Perfectly awful formula

Perfectly awful formula

Over the years mathematicians have given us the perfect biscuit, the perfect marriage, the perfect joke and the perfect penalty, now Simon Singh needs your help, and your pupils' help) finding the perfect phoney formula. And there are so many to find - in newspapers, in advertisements in magazines, in films ... almost everywhere.

The British Science Festival kicked off on Saturday (5th September 2009) at the University of Surrey and on Sunday Simon will be giving a lecture discussing those quirky equations that seem to appear in the media every few weeks purporting to describe everyday phenomena.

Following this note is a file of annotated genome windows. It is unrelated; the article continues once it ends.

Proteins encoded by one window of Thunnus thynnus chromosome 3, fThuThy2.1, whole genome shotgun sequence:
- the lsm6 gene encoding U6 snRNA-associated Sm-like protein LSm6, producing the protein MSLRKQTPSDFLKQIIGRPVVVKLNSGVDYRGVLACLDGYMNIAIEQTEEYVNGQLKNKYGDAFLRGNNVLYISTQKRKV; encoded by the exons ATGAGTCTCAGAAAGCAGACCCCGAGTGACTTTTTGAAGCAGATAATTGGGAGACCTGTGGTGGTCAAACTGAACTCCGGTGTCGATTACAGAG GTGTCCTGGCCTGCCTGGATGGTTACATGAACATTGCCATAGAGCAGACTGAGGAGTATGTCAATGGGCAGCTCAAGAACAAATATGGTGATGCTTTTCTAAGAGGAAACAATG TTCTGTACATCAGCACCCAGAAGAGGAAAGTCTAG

For example, you may remember the equations that supposedly calculated the perfect TV sitcom, the best day of the year, or the likelihood of scoring from a penalty. You can find lots more documented at the blog Apathy Sketchpad.

Despite the fact that these media-friendly formulae have enough variables to make them look as though they are based on proper research, in most cases they are effectively meaningless. Indeed, Simon reports that he has been approached a couple of times by PR companies who have wanted him to construct similarly cockamamie formulae.

Read about it here (The Guardian, 4th September 2009):